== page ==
Wikipedia has become a ubiquitous digital knowledge infrastructure and thereby a locus for politics by other means. As the primary online reference, it is central in our everyday life digital information ecosystem. Because of its uniqueness, it constitutes not only an essential object of study, but more and more an instrument for doing social research – especially as many social media APIs are closed to most researchers. While open, its traces still require considerable work before being amenable for exploration, repurposing, and experimentation. Several initiatives have thus sought to facilitate this by conceiving accessible tools, protocols, and platforms. Much of this effort has focused on Wikipedia as a site of controversies, employing edit histories to trace them. Against this backdrop, we draw on our own experience in tool development within the WikiMaps project to reflect upon the potential of Wikipedia data, other than edits, for locating and timing matters in STS and beyond. Using consultation traces and geocoded contents across all editions since 2008, our comparative cartographic visualization device works as an open observatory of interest dynamics for all collectively documented phenomena which take place. Whether matters of fact or matters of concern, these matters of attention provide unique insights into complex processes, such as collective memory formation. We illustrate this with the case of the commemoration of Hiroshima, Chernobyl, and Fukushima nuclear disasters. To conclude, we sum up the technical, epistemological, and political value of open tools drawing on Wikipedia for the infrastructuring of STS research.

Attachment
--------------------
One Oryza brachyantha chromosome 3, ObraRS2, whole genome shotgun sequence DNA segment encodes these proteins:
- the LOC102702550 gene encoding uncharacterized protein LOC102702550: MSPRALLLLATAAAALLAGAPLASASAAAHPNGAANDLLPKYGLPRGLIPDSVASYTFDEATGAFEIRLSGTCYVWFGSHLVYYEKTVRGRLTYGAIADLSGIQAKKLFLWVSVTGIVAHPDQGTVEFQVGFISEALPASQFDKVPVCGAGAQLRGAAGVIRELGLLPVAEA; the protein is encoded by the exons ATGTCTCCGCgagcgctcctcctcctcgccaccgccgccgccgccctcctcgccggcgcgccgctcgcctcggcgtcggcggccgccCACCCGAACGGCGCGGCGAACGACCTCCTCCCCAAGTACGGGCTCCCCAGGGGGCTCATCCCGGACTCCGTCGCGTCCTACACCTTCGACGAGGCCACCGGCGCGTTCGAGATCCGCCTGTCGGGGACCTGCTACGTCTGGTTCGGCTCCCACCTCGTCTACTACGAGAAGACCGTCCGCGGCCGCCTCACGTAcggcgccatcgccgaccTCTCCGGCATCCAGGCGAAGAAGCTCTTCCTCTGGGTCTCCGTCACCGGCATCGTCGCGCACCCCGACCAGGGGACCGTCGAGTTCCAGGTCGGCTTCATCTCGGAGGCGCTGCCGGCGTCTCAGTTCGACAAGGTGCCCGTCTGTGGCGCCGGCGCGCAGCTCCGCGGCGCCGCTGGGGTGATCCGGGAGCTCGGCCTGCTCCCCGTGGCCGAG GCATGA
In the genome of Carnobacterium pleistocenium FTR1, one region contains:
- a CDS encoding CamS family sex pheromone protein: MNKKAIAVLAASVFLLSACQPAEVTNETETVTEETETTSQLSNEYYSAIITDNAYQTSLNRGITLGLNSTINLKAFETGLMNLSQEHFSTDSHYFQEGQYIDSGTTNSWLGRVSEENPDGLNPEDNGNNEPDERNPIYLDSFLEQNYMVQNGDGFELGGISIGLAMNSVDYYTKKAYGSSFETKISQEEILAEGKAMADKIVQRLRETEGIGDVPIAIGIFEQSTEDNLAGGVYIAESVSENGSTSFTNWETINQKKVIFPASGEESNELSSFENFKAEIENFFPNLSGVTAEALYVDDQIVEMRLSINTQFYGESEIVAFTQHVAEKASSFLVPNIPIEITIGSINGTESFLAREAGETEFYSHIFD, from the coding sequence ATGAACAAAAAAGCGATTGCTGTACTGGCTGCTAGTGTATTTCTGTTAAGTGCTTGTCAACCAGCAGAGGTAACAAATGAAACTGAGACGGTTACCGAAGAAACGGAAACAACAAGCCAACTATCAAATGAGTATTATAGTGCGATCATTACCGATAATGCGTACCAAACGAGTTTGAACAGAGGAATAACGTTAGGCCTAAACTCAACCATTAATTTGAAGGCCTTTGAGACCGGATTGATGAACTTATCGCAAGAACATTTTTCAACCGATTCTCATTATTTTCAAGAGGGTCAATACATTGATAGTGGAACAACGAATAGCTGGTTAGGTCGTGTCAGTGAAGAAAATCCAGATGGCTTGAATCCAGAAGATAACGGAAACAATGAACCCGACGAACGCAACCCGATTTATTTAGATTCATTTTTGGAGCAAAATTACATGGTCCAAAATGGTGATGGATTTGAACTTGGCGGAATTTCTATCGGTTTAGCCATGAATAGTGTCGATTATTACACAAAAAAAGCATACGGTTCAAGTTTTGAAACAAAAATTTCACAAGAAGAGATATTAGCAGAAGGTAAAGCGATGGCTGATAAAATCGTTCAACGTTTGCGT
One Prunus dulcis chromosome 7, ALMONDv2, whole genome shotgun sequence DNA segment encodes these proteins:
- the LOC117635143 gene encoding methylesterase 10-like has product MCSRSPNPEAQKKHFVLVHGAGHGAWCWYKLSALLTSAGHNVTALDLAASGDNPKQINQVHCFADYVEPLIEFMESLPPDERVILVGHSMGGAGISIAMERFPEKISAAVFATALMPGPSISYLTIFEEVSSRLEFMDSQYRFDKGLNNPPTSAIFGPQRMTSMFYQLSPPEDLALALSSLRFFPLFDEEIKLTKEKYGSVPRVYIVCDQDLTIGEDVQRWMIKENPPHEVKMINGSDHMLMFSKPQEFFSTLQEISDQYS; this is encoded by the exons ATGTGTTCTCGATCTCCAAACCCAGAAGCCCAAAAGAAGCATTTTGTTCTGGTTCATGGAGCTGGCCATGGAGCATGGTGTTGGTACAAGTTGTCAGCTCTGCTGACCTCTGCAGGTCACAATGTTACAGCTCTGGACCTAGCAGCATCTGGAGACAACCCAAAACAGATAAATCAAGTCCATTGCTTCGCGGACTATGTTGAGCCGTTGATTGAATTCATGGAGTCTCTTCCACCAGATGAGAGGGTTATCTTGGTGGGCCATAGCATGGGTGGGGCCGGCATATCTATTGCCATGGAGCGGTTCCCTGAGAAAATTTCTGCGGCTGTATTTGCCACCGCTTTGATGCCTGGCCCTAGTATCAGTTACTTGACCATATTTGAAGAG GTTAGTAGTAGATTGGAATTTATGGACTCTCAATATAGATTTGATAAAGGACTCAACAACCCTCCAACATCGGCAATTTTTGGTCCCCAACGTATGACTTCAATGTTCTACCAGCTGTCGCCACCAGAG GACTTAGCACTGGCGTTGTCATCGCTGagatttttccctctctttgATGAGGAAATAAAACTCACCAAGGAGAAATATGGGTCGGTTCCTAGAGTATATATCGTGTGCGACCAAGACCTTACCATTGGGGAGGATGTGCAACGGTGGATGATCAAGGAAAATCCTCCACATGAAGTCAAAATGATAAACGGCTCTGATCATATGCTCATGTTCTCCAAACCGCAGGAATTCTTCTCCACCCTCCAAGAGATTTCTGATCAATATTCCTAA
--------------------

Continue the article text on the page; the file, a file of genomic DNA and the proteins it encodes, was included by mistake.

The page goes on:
This is an abstract for the EASST/4S 2020 open panel "Digital Experiments in the Making: Methods, Tools, and Platforms in the Infrastructuring of STS".